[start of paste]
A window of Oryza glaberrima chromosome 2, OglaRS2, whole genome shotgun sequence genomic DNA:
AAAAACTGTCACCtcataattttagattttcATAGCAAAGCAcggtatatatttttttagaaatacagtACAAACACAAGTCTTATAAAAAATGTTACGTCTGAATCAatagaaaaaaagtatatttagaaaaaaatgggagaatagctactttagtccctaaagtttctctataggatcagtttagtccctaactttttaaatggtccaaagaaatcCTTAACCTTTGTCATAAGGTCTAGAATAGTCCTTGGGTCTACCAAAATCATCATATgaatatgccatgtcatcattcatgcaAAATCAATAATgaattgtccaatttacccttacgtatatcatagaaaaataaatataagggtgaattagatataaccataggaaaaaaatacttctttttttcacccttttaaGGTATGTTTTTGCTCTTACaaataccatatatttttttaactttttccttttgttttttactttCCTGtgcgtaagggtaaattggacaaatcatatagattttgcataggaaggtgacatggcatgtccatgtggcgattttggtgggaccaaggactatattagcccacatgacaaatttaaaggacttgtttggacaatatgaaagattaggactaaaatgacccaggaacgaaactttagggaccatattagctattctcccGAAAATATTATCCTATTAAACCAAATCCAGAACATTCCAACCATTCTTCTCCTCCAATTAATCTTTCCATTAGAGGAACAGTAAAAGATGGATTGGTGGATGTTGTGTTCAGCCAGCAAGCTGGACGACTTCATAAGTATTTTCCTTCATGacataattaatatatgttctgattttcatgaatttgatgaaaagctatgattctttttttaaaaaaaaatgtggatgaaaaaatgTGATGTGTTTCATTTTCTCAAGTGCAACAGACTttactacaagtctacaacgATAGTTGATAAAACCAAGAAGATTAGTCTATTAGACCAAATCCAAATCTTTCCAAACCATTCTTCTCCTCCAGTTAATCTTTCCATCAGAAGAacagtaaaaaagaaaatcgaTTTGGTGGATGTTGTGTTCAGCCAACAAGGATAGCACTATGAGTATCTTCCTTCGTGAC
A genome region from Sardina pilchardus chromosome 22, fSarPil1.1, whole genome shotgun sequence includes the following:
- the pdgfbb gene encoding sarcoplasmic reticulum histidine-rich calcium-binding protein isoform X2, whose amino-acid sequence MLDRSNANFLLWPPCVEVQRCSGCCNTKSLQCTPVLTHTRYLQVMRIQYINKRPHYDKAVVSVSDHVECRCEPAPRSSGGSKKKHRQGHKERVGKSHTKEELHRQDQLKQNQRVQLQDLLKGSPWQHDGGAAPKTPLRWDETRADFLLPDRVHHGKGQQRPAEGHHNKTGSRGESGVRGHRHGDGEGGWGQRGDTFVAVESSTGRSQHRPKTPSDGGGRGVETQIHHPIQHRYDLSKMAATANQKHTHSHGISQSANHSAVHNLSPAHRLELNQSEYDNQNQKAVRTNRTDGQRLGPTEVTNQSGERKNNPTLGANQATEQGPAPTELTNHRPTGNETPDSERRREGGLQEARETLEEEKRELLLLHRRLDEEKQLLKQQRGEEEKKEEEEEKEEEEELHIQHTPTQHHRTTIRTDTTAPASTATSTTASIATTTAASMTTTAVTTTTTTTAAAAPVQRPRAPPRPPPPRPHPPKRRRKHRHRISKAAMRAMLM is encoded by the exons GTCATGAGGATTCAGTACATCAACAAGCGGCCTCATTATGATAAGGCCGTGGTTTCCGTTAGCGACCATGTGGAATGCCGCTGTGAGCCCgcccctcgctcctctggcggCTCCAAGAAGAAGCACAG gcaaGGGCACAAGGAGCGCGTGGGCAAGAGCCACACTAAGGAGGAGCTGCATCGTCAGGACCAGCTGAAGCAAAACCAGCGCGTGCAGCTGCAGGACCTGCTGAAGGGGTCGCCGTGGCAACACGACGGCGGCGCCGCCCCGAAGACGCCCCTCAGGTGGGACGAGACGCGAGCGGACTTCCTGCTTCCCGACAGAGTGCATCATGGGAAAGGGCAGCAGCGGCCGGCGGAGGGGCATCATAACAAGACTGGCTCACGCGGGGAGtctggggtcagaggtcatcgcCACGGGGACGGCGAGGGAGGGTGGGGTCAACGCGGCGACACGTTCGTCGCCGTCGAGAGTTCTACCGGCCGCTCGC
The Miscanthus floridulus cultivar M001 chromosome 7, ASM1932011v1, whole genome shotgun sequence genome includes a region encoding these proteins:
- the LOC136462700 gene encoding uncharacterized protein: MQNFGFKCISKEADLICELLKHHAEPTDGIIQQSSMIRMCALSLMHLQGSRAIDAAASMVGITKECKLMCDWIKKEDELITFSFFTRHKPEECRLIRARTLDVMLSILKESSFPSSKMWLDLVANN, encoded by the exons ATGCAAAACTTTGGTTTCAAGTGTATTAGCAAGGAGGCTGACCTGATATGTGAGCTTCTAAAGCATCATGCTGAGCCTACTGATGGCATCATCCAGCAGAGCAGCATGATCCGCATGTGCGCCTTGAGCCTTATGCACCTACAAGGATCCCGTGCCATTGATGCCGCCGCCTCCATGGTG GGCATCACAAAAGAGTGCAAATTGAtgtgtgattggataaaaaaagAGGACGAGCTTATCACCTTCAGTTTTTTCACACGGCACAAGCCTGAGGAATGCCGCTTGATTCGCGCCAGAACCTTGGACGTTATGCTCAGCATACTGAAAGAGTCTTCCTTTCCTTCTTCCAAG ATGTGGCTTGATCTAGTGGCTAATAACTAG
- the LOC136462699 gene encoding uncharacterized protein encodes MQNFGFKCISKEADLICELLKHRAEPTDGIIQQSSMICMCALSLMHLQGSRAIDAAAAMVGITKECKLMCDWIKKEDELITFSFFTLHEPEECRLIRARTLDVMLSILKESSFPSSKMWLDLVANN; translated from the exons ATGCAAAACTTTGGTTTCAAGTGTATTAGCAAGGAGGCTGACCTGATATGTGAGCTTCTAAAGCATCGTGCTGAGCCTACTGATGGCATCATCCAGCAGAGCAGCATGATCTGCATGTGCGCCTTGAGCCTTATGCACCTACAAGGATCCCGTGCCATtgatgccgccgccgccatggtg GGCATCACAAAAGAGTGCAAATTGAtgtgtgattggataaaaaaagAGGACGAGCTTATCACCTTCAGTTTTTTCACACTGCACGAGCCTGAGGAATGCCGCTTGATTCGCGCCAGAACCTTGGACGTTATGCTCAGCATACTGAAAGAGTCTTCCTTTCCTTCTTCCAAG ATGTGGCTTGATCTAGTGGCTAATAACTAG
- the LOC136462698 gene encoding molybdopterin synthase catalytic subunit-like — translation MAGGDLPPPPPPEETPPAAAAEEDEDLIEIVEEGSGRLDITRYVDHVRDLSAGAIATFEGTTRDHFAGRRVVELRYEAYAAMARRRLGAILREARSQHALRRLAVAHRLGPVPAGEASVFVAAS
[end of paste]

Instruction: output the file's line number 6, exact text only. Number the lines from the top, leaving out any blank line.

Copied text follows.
- the LOC136462700 gene encoding uncharacterized protein: MQNFGFKCISKEADLICELLKHHAEPTDGIIQQSSMIRMCALSLMHLQGSRAIDAAASMVGITKECKLMCDWIKKEDELITFSFFTRHKPEECRLIRARTLDVMLSILKESSFPSSKMWLDLVANN, encoded by the exons ATGCAAAACTTTGGTTTCAAGTGTATTAGCAAGGAGGCTGACCTGATATGTGAGCTTCTAAAGCATCATGCTGAGCCTACTGATGGCATCATCCAGCAGAGCAGCATGATCCGCATGTGCGCCTTGAGCCTTATGCACCTACAAGGATCCCGTGCCATTGATGCCGCCGCCTCCATGGTG GGCATCACAAAAGAGTGCAAATTGAtgtgtgattggataaaaaaagAGGACGAGCTTATCACCTTCAGTTTTTTCACACGGCACAAGCCTGAGGAATGCCGCTTGATTCGCGCCAGAACCTTGGACGTTATGCTCAGCATACTGAAAGAGTCTTCCTTTCCTTCTTCCAAG ATGTGGCTTGATCTAGTGGCTAATAACTAG